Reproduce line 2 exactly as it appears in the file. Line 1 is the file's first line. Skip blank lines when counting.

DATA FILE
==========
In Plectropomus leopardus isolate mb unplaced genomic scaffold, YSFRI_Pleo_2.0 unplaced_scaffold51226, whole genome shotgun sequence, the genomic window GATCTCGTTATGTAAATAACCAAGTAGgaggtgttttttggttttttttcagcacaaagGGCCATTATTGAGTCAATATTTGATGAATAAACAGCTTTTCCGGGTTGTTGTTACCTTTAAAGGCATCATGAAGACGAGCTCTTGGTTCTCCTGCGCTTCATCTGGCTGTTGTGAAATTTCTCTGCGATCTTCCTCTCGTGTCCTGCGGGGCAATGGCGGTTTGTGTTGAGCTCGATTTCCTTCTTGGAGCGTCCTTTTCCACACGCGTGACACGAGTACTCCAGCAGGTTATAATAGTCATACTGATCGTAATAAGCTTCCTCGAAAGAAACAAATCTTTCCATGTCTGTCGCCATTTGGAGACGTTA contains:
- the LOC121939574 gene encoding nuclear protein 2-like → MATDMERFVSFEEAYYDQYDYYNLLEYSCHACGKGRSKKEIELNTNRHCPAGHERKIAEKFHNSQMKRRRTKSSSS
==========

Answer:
- the LOC121939574 gene encoding nuclear protein 2-like → MATDMERFVSFEEAYYDQYDYYNLLEYSCHACGKGRSKKEIELNTNRHCPAGHERKIAEKFHNSQMKRRRTKSSSS